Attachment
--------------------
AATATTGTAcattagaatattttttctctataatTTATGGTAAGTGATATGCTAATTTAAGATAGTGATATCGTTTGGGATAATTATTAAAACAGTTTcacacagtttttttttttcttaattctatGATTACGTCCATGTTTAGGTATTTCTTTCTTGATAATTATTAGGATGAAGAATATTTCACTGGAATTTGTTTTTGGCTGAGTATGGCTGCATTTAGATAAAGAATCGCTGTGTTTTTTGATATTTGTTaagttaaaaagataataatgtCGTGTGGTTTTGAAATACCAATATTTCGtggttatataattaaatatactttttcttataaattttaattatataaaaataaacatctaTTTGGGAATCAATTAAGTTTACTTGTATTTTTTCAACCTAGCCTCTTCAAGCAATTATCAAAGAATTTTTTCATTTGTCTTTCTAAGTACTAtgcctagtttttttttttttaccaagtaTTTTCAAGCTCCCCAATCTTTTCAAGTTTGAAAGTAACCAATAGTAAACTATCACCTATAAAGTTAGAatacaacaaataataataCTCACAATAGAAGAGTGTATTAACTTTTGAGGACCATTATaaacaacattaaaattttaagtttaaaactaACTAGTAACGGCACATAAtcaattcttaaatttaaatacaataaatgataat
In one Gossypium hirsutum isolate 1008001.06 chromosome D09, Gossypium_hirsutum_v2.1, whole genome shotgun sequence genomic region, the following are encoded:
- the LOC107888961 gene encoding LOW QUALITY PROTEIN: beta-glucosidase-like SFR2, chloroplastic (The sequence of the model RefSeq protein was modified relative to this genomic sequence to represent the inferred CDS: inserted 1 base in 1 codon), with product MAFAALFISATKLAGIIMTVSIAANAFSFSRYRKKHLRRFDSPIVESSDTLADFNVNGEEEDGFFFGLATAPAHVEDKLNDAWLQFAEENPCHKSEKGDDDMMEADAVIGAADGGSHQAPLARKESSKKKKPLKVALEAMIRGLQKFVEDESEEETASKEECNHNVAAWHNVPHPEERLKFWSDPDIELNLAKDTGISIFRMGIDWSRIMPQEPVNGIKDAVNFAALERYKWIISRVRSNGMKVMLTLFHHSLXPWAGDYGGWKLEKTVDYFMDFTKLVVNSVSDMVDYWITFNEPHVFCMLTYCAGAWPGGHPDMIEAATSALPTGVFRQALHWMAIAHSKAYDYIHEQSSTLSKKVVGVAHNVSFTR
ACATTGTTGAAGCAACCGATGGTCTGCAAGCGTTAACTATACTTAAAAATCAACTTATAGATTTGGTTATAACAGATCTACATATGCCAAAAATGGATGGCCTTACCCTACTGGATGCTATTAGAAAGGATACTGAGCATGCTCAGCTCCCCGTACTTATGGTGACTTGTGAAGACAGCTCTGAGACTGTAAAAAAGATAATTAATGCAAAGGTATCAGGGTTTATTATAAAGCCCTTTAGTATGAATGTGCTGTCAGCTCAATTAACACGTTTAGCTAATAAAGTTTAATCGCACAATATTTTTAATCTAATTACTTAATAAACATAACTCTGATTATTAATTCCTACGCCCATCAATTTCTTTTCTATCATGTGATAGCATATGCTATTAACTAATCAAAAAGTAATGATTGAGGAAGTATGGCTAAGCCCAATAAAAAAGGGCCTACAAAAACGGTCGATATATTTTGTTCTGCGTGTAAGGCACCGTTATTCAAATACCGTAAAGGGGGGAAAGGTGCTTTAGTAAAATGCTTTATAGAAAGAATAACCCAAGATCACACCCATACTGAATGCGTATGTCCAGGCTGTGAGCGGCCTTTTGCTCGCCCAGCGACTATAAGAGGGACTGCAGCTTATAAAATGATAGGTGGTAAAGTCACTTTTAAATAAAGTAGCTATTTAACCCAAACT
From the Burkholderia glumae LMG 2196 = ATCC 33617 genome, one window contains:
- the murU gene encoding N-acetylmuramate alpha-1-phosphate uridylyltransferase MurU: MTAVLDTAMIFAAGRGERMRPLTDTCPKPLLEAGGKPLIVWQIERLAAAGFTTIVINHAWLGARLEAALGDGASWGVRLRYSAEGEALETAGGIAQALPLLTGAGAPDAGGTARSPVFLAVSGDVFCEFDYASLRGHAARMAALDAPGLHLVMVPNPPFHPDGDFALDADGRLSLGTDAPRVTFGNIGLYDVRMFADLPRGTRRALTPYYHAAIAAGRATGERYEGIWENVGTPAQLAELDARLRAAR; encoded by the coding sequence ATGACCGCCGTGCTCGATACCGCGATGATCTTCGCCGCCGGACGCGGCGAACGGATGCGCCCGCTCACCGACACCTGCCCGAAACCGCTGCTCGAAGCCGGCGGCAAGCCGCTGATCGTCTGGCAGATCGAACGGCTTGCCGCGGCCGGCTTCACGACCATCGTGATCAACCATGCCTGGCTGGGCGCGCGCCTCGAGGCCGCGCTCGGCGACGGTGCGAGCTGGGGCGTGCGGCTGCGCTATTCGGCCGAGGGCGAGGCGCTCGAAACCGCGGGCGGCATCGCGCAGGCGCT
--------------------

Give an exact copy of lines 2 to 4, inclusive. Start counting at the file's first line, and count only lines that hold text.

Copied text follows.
In one Gossypium hirsutum isolate 1008001.06 chromosome D09, Gossypium_hirsutum_v2.1, whole genome shotgun sequence genomic region, the following are encoded:
- the LOC107888961 gene encoding LOW QUALITY PROTEIN: beta-glucosidase-like SFR2, chloroplastic (The sequence of the model RefSeq protein was modified relative to this genomic sequence to represent the inferred CDS: inserted 1 base in 1 codon), with product MAFAALFISATKLAGIIMTVSIAANAFSFSRYRKKHLRRFDSPIVESSDTLADFNVNGEEEDGFFFGLATAPAHVEDKLNDAWLQFAEENPCHKSEKGDDDMMEADAVIGAADGGSHQAPLARKESSKKKKPLKVALEAMIRGLQKFVEDESEEETASKEECNHNVAAWHNVPHPEERLKFWSDPDIELNLAKDTGISIFRMGIDWSRIMPQEPVNGIKDAVNFAALERYKWIISRVRSNGMKVMLTLFHHSLXPWAGDYGGWKLEKTVDYFMDFTKLVVNSVSDMVDYWITFNEPHVFCMLTYCAGAWPGGHPDMIEAATSALPTGVFRQALHWMAIAHSKAYDYIHEQSSTLSKKVVGVAHNVSFTR
ACATTGTTGAAGCAACCGATGGTCTGCAAGCGTTAACTATACTTAAAAATCAACTTATAGATTTGGTTATAACAGATCTACATATGCCAAAAATGGATGGCCTTACCCTACTGGATGCTATTAGAAAGGATACTGAGCATGCTCAGCTCCCCGTACTTATGGTGACTTGTGAAGACAGCTCTGAGACTGTAAAAAAGATAATTAATGCAAAGGTATCAGGGTTTATTATAAAGCCCTTTAGTATGAATGTGCTGTCAGCTCAATTAACACGTTTAGCTAATAAAGTTTAATCGCACAATATTTTTAATCTAATTACTTAATAAACATAACTCTGATTATTAATTCCTACGCCCATCAATTTCTTTTCTATCATGTGATAGCATATGCTATTAACTAATCAAAAAGTAATGATTGAGGAAGTATGGCTAAGCCCAATAAAAAAGGGCCTACAAAAACGGTCGATATATTTTGTTCTGCGTGTAAGGCACCGTTATTCAAATACCGTAAAGGGGGGAAAGGTGCTTTAGTAAAATGCTTTATAGAAAGAATAACCCAAGATCACACCCATACTGAATGCGTATGTCCAGGCTGTGAGCGGCCTTTTGCTCGCCCAGCGACTATAAGAGGGACTGCAGCTTATAAAATGATAGGTGGTAAAGTCACTTTTAAATAAAGTAGCTATTTAACCCAAACT